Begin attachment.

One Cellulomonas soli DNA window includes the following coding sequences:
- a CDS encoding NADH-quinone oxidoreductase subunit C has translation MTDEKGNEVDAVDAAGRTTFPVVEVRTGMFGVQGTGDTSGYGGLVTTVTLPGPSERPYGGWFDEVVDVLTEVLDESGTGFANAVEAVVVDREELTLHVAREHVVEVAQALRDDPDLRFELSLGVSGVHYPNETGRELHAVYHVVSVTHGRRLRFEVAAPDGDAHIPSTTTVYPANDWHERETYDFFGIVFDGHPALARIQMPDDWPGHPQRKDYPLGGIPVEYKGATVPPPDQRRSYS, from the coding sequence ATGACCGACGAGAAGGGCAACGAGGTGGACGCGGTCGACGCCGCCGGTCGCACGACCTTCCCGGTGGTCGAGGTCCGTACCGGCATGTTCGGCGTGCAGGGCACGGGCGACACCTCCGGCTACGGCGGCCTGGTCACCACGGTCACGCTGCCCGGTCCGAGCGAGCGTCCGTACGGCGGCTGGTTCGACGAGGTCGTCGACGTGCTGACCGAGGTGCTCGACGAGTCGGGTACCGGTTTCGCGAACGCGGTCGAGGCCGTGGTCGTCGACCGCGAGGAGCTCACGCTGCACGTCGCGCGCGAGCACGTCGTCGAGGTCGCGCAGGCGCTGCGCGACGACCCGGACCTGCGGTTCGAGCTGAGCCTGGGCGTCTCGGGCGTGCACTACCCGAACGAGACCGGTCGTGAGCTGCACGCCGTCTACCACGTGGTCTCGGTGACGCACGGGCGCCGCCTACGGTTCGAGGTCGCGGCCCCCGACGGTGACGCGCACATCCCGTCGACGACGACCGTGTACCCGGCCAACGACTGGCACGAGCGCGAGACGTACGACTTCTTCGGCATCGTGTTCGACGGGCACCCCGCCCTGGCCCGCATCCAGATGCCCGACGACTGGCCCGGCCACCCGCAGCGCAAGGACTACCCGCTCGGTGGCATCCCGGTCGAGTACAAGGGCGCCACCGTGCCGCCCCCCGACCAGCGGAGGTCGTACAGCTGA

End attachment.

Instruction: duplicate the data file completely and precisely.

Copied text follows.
One Cellulomonas soli DNA window includes the following coding sequences:
- a CDS encoding NADH-quinone oxidoreductase subunit C has translation MTDEKGNEVDAVDAAGRTTFPVVEVRTGMFGVQGTGDTSGYGGLVTTVTLPGPSERPYGGWFDEVVDVLTEVLDESGTGFANAVEAVVVDREELTLHVAREHVVEVAQALRDDPDLRFELSLGVSGVHYPNETGRELHAVYHVVSVTHGRRLRFEVAAPDGDAHIPSTTTVYPANDWHERETYDFFGIVFDGHPALARIQMPDDWPGHPQRKDYPLGGIPVEYKGATVPPPDQRRSYS, from the coding sequence ATGACCGACGAGAAGGGCAACGAGGTGGACGCGGTCGACGCCGCCGGTCGCACGACCTTCCCGGTGGTCGAGGTCCGTACCGGCATGTTCGGCGTGCAGGGCACGGGCGACACCTCCGGCTACGGCGGCCTGGTCACCACGGTCACGCTGCCCGGTCCGAGCGAGCGTCCGTACGGCGGCTGGTTCGACGAGGTCGTCGACGTGCTGACCGAGGTGCTCGACGAGTCGGGTACCGGTTTCGCGAACGCGGTCGAGGCCGTGGTCGTCGACCGCGAGGAGCTCACGCTGCACGTCGCGCGCGAGCACGTCGTCGAGGTCGCGCAGGCGCTGCGCGACGACCCGGACCTGCGGTTCGAGCTGAGCCTGGGCGTCTCGGGCGTGCACTACCCGAACGAGACCGGTCGTGAGCTGCACGCCGTCTACCACGTGGTCTCGGTGACGCACGGGCGCCGCCTACGGTTCGAGGTCGCGGCCCCCGACGGTGACGCGCACATCCCGTCGACGACGACCGTGTACCCGGCCAACGACTGGCACGAGCGCGAGACGTACGACTTCTTCGGCATCGTGTTCGACGGGCACCCCGCCCTGGCCCGCATCCAGATGCCCGACGACTGGCCCGGCCACCCGCAGCGCAAGGACTACCCGCTCGGTGGCATCCCGGTCGAGTACAAGGGCGCCACCGTGCCGCCCCCCGACCAGCGGAGGTCGTACAGCTGA